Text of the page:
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  • Writer's pictureFrancisco Teles da Gama, MA

A Brief History of the Basilica da Estrela in Lisbon

What is the Basílica da Estrela?

The Basílica da Estrela is a significant 18th-century Baroque church in the leafy district of Estrela in Lisbon.

Basilica da Estrela

Basílica da Estrela History

Here at the top of the Calçada da Estrela avenue, right in front of one of Lisbon’s greenest gardens, stands the gleaming white Royal Basilica of the Sacred Heart of Jesus – or the Basílica da Estrela, as it’s more commonly known, named after the district you’re standing in. Its construction began in 1779, by order of Queen Maria I: she made a vow at a shrine of the Sacred Heart that, if she was blessed with a male child and heir to the throne, she would construct a basilica; the child arrived, the queen stayed true to her word, and is now buried in the church she had built. A woman of many talents, Maria was renowned for numerous other achievements: the foundation of the Royal Academy of Sciences, dedicated to the research and dissemination of arts and culture in Portugal; helping the refugees of the French Revolution; and a wise and cunning commercial alliance with Russia. Sadly, the end of her life was spent in a state of madness; she died in Rio de Janeiro, Brazil, before her body came home to the basilica.

Design was entrusted to the famous court architect Mateus Vicente de Oliveira, who (as is often the case for elaborate churches of the period) never saw the building’s completion. Oliveira’s plans and proposals received widespread appreciation, but his successor, Reinaldo Manuel dos Santos, radically changed the initial project. He had other ambitions for the completion of the basilica, assigning a more Baroque and less Rocaille style (a French aesthetic immediately preceding Rococo).

Statues on the Basilica da Estrela

Completed in the 1790s, the basilica follows a ‘Latin Cross’ floor plan, built in the shape of a crucifix. The church’s impressive main façade comprises three sections from left to right, the central of which features a relief depicting the Adoration of the Sacred Heart of Jesus, flanked by four Virtues (Faith, Devotion, Gratitude and Generosity) atop their own columns. All these figures were created by famous sculptor Joaquim Machado de Castro. Beside these, on both levels, you’ll see four niches that hold statues of a prominent Carmelite friar, two equally significant Carmelite nuns, and the prophet Elijah, all adorned with dramatically flowing clothing that typifies Baroque statuary. (The basilica and adjoining convent were once inhabited by the Carmelite Nuns, who famously walk barefoot.) The two elaborately decorated bell towers and the beautiful dome give the church a rather imposing appearance and ensure it stands out from the Lisbon skyline.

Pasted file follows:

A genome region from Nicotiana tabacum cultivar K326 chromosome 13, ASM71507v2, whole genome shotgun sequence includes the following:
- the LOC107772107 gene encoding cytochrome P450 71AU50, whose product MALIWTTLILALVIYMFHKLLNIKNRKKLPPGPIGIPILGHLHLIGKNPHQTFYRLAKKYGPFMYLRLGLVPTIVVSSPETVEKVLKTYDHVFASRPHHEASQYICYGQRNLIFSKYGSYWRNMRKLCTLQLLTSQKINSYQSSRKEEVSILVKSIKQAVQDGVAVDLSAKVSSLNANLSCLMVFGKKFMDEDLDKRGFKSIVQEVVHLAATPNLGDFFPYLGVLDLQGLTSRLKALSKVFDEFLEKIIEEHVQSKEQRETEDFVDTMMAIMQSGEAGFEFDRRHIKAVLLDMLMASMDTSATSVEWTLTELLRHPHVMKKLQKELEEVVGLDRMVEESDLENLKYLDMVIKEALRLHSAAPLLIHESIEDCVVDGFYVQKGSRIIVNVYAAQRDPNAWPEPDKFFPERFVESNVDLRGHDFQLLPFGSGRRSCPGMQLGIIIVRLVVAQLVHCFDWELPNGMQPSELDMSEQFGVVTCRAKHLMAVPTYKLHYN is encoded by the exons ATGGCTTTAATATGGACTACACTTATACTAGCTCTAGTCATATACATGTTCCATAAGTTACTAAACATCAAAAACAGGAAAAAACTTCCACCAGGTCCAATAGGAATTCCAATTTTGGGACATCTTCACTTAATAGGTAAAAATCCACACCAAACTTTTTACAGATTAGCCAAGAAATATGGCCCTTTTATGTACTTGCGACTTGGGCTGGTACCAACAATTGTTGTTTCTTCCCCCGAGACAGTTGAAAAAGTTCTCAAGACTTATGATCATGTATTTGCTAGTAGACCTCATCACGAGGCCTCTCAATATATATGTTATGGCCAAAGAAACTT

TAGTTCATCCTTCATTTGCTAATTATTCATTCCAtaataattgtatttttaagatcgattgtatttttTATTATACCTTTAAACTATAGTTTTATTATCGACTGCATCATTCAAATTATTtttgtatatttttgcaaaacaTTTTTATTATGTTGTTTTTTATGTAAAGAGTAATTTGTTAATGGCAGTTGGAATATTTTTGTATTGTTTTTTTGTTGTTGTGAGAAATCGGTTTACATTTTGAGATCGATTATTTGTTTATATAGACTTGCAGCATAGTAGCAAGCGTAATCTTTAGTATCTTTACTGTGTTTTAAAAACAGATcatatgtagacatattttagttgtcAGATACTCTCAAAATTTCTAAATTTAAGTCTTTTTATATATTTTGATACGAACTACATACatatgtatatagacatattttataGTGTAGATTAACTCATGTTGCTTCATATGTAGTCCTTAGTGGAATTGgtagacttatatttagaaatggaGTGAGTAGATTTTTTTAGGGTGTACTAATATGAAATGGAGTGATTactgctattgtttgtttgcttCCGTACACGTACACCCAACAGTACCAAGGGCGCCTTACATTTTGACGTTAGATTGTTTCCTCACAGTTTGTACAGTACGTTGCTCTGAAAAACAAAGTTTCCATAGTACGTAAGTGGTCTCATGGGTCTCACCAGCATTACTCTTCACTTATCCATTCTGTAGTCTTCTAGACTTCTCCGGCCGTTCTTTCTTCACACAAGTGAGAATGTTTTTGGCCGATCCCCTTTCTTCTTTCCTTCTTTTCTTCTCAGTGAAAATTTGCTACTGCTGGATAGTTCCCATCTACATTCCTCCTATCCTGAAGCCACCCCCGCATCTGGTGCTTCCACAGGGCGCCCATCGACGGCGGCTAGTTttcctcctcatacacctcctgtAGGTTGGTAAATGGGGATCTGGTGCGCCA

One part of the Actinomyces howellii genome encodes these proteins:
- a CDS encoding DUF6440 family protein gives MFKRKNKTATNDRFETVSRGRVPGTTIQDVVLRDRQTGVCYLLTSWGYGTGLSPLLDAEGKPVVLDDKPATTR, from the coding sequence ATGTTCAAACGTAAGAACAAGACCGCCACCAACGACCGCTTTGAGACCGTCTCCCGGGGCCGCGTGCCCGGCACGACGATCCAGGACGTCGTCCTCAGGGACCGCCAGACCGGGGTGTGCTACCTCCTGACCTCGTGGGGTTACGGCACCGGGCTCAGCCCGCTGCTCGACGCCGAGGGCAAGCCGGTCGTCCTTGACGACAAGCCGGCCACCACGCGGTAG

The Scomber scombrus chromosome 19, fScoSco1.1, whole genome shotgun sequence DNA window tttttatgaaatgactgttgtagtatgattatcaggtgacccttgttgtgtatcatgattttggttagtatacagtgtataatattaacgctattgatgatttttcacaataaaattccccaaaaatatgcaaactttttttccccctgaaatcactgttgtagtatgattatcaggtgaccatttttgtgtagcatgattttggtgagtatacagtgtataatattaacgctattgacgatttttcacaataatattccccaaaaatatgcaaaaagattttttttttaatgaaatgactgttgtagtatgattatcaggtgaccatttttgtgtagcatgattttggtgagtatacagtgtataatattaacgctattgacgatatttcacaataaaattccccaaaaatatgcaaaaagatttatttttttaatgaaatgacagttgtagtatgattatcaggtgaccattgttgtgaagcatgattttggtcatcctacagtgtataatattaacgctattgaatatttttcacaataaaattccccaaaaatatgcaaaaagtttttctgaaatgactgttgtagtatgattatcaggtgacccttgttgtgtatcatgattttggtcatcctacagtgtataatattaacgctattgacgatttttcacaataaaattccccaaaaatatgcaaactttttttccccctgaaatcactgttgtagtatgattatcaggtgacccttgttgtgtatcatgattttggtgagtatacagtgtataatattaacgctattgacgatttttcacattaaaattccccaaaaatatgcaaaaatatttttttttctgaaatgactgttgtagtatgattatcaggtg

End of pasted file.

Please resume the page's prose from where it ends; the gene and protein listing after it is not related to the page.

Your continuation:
The basilica’s interior is enlivened by the clarity and intricacy of the carving; by the pink, grey, and yellow colours of the different marbles; and by the light that enters through the church’s dome. Several of the paintings are by the renowned Roman artist Pompeo Batoni, who painted the portraits of many popes and European monarchs during the 18th century. Joaquim Machado de Castro, whose statues ornament the façade, also contributed sculptures to the interior. His colourful nativity scene, which sits within a giant glass cabinet, is the largest in Portugal with almost 500 figures, all carefully crafted with terracotta and cork. It depicts the birth of Christ in exuberant detail, but in true Baroque spirit goes for maximal effects, depicting many other Biblical scenes in addition.

Before you leave, climb the hundred steps that take you to the top of the basilica and contemplate the city of Lisbon in all its splendour. Queen Maria would have been pleased; and so are we that she kept her vow.

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